the report to the Applicant on numerous occasions namely:
- On 25th September 2018 as borne out by annexure NB1 to its answering affidavit.
- On 27th March 2019 when under cover of a letter of the same date a copy of the report was delivered to Applicant. Annexure NB2 is the said letter with the purported report.
The Applicant, while conceding that the report was presented to it at a presentation meeting with the Consultant on 25th September 2018, denies that NB2 is a copy of the report. It avers that NB2 contains power point slides that were a part of the Consultants presentation of 25th September 2018. It avers further that the final report was not availed to it.
The document NB2, does not appear to us to be a final report. It appears to be power point presentation slides as alleged by Applicant. Because the Respondent insisted that this was the report and the Applicant disputed this, the Court ordered that the matter go to oral evidence and that Applicant could subpoena the Consultants, if it deemed it necessary. The matter was set down for hearing on 3rd October 2019. On the 1st October 2019, the Respondents filed what it called PWC 2018 Salary Review Report. From the report it appears that it was delivered to the 2nd Respondent under cover of letter dated 13th September 2018. It is titled “Remuneration Benchmarking and Salary Review Report 2018”. It is not the same as “NB2” and it appears that it is exactly what the Applicant was seeking. The result of Respondent filing this report was that the matter was removed from the roll. The Applicant sought a costs order which was resisted by Respondents.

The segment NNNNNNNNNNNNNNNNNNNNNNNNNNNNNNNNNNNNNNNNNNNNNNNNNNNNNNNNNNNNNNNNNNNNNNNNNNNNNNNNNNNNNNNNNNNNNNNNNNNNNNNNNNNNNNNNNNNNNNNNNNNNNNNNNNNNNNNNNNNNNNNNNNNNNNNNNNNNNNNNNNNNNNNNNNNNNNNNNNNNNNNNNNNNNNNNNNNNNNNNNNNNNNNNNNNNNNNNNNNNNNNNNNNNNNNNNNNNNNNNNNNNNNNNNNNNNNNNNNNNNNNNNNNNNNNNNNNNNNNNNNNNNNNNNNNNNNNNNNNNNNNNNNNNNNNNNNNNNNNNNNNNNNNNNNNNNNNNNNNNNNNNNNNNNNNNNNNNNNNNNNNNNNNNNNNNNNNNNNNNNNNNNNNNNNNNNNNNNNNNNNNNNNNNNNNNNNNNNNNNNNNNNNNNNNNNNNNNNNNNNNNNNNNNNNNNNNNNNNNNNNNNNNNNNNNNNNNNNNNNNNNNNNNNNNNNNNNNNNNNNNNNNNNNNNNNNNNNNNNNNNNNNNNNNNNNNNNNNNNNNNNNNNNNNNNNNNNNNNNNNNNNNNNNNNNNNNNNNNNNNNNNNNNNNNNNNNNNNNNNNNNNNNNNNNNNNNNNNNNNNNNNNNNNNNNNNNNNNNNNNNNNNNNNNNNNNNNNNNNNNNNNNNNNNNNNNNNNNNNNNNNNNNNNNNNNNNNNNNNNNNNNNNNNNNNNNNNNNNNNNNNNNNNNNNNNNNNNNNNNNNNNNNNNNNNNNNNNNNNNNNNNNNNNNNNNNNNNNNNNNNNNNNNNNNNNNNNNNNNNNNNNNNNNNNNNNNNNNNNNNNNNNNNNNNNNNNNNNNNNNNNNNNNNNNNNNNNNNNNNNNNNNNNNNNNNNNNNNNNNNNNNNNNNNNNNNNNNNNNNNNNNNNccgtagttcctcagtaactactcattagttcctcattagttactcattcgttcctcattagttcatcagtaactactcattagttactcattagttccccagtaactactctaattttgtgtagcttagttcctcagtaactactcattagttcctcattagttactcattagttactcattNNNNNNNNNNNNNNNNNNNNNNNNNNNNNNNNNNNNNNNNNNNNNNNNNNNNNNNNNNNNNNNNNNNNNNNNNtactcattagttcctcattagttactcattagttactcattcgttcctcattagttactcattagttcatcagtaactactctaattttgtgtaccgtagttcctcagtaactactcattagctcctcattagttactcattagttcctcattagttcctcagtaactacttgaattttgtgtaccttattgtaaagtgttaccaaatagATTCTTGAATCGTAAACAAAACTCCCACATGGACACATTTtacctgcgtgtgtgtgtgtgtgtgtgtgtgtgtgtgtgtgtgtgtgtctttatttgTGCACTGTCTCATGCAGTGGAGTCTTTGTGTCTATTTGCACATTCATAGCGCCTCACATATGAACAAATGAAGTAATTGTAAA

In terms of Section 13 (1) of the Industrial Relations Act of 2000 (as amended) “the Court may make an order for the payment of the costs according to the requirements of the law and fairness and in so doing the Court may take into account the fact that a party acted frivolously, vexatiously or with deliberate delay in bringing or defending a proceeding.”
We have considered the following:
11.1The Respondent agreed, in terms of the written memorandum of agreement dated 22nd January 2018 to deliver the report to the Applicant by 26th March 2018. It did not do so.
While, it may be accepted that there may have been delays in receiving the final report from the Consultant, the 1st Respondent itself confirms having received the report on 25th September 2018. Apart from handing Applicant the power point presentation made on 25th September 2018 in its presence, the final report was not handed to Respondent. No explanation for the failure to shelve the actual report is given by the Respondent despite that it admits receiving the final report and had agreed to give Applicant a copy thereof.
11.2When Applicant launched the application in Court, Respondent insisted that the power point presentation was in fact the report. Between 3rd April 2019 until 1st October 2019, the Respondent, whilst expressing its intention to co-operate, did the opposite. Having agreed in January 2018 to share the report with the Applicant we find it grossly unreasonable that it had to take the matter being referred to oral evidence and a subpoena being served on the Respondents Consultant for the report to be availed.
It is our view that it would be fair to grant the Applicant costs on the Attorney-client scale. There is no costs order against 2nd Respondent as there were no allegations made against him at all (adverse or otherwise).
 In the circumstances we order that the 1st Respondent pays costs on the Attorney-client scale.
The Members agree.
JUDGE PRESIDENT OF THE INDUSTRIAL COURT
For Applicant: Mr. M. Nsibande
(Mongi Nsibande & Partners)
For Respondent:Mr. N.D. Jele
(Robinson Bertram Attorneys)